09:08 Eric That sounds a little more like reluctant self-acceptance than radical. I don’t know.
09:13 Trefor There’s some work to be done there. I think there’s some work. It’s a stage in the living journey. Not everyone’s at the same. Hey, I am where I’m at. Right. But it’s that move to appreciation of ourselves for the courage that we’re showing in our lives, for the things that we are doing, for the things that we are choosing to stand for. That’s when we kind of become the hero with no arrogance, no hubris, but to go to recognize I, the hero doesn’t have to be someone outside,
09:43 Rob right? It can be me. Well, I love that because I mean, we often think of heroes in terms of folks that perform really heroic acts. They throw themselves into an icy river to save a drowning dog, right? Or they put themselves in harm’s way. And that truly is heroic. I mean, those and those heroes show up all the time in real life, but not all of us will have the opportunity to do that. I think everyday heroes are the folks. For me, what I think is truly heroic is when someone musters up the courage to be their most authentic self, as opposed to being a version that society is telling them to be, or that their family’s telling them to be, or friends are. When you strike out and say, I’m going to, while remaining within community, it’s not about disconnecting, but while remaining connected to the people that I love the most, they’re most meaningful to me. I am going to define myself and live as my most authentic self. I think in many
10:42 Rob ways what we’re saying today, that is heroic. And I’m so glad you said that and you gave that definition. And there seems to be right now in some circles, this almost this kind of push back against calling some, you know, these authentic self moments, heroic, right? It’s, it’s stopped we’re watering down the word heroic or hero that a hero is the person who runs into the burning building to save the child. It’s the action. It’s the hero in every action movie. It’s Arnold Schwarzenegger. And there seems to be this kind of this push back against when somebody, you know, somebody stands up and, and, you know, basically announces that they’re, you know, kind of comes out of the closet, you know, kind of declares who they are. Oh, that’s so heroic. And other people go, that’s not a rogue. But I love that you use that language because it is, it’s so difficult for most of us to define ourselves and to truly show up as our authentic self that it is a heroic act for that individual. And I think for us to embrace that language,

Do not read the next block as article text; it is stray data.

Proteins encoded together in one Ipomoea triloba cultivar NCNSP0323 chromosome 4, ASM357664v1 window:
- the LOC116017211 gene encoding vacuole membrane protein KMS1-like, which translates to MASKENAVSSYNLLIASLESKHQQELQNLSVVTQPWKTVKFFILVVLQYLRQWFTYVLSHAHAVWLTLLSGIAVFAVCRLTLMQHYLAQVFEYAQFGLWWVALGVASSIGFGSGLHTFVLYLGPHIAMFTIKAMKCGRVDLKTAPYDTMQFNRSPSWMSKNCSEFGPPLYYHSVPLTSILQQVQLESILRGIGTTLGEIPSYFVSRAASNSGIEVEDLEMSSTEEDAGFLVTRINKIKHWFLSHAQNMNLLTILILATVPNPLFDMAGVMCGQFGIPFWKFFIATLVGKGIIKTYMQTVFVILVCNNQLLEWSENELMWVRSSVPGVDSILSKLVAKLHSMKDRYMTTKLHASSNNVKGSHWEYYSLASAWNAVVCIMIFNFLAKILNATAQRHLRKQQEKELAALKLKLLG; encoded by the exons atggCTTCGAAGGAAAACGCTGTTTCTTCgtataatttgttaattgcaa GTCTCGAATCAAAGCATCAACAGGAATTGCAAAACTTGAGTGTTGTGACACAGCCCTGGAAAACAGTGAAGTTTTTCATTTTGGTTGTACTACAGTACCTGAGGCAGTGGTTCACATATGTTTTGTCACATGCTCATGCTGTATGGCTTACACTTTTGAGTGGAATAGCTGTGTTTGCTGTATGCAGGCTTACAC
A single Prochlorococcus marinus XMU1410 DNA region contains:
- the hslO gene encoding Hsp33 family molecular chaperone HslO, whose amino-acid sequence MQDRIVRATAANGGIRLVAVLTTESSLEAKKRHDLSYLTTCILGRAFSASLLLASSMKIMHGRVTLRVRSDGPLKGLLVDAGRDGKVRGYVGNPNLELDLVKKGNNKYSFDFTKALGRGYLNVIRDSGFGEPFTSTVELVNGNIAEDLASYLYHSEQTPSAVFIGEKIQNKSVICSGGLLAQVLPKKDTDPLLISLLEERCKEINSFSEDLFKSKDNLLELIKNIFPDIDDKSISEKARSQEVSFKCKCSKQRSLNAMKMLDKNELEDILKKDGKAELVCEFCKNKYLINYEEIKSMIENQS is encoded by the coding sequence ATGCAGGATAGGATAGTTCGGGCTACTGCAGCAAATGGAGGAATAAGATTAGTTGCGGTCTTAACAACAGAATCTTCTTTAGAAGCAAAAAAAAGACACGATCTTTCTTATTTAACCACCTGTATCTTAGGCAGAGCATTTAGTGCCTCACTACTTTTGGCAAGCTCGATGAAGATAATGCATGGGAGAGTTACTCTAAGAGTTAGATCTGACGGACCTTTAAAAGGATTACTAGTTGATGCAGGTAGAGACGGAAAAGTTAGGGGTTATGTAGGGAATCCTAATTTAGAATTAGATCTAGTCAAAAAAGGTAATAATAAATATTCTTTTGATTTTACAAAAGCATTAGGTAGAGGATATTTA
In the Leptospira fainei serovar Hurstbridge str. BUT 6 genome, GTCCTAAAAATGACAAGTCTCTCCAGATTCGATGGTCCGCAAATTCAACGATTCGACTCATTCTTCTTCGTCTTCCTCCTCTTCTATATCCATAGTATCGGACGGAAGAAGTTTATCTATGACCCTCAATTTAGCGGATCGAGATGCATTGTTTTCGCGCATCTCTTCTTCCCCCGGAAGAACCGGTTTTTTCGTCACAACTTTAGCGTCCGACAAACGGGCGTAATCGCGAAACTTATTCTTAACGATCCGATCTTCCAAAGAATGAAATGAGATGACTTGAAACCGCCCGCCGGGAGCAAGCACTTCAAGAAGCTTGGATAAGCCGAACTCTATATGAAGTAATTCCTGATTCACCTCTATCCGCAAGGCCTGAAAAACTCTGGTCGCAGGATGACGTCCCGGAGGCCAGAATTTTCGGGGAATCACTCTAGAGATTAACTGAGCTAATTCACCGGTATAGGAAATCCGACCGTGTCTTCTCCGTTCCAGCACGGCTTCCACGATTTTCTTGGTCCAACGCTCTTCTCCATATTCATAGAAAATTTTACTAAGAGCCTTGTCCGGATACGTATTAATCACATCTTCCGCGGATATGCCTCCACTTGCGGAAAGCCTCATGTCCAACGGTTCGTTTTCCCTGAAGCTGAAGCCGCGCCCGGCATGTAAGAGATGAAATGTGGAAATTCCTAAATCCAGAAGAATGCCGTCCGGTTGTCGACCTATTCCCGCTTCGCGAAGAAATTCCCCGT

11:52 Rob not to be, ah, we better not use that anymore. Let’s find something else. It is a role. And I think that’s the notion behind a man by the name of Joseph Campbell. I’ll get you, I’ll turn it over to you, right? To talk to us about that who came up with this model that actually the star Wars movie is based on. Harry Potter is based on. Lord of the Rings is based on the matrix. But tell us about this, this hero, a thousand faces, a book written by Joseph
12:18 Trefor Campbell and the model that came out. Yeah. So he, it’s interesting cause this is a, you know, he’s a, he’s a researcher. He’s a professor who started looking across all the myths throughout time, across geography, across culture. And basically quite, quite, quite astutely went, wait a minute. It’s only one story. It’s only one story. And he calls it the mono myth, right? That single myth, that single story. And he was also drawing on Carl Jung’s work about the, you know, kind of all of the connections that are playing out, right? We talk about the subconscious, but it’s also like the super conscious, right? It’s that thing that connects all of us across cultures that we’re able to tap into as well. And he said, there’s, there’s something going on here. And so he started to, to basically look at all of these and realize that there’s, it’s a one single model of the hero playing out. And we’re seeing it over and over in different way shapes or forms. And, and it’s really quite potent. Like you go through and you read it. And so his book, you mentioned, right? It’s the hero of a thousand faces. The, he’s got a few others as well. There’s some great online resources. Some of his talks are get a little cryptic every once in a while. I really got to slide down. So a big part of it, he’s a philosopher in many ways. Right? So some of his stuff is pretty heavy. Yeah. Absolutely. And you know, so he basically says, listen, there’s this one story and then he breaks the story down and you know, there’s like 17 pieces in the original version and there’s variations of it, but there there’s kind of three core concepts to it. One is kind of the departure from the norm, right? Right. I’m living my life. I’m doing my thing. And we get in essence invited to live a richer life, a deeper life, a more complete life, to leave our comfort zone, to leave what we know. Yeah. And to depart and to step into this. And so there’s a bunch of steps in there. The second is really around this initiation. And this is where we start to acquire and discover new skills, new ways of living, new ways of acting, right? And all of a sudden we’ve got these new tools that we start to use and we encounter different, you know, trials and tribulations as we figure out how to use these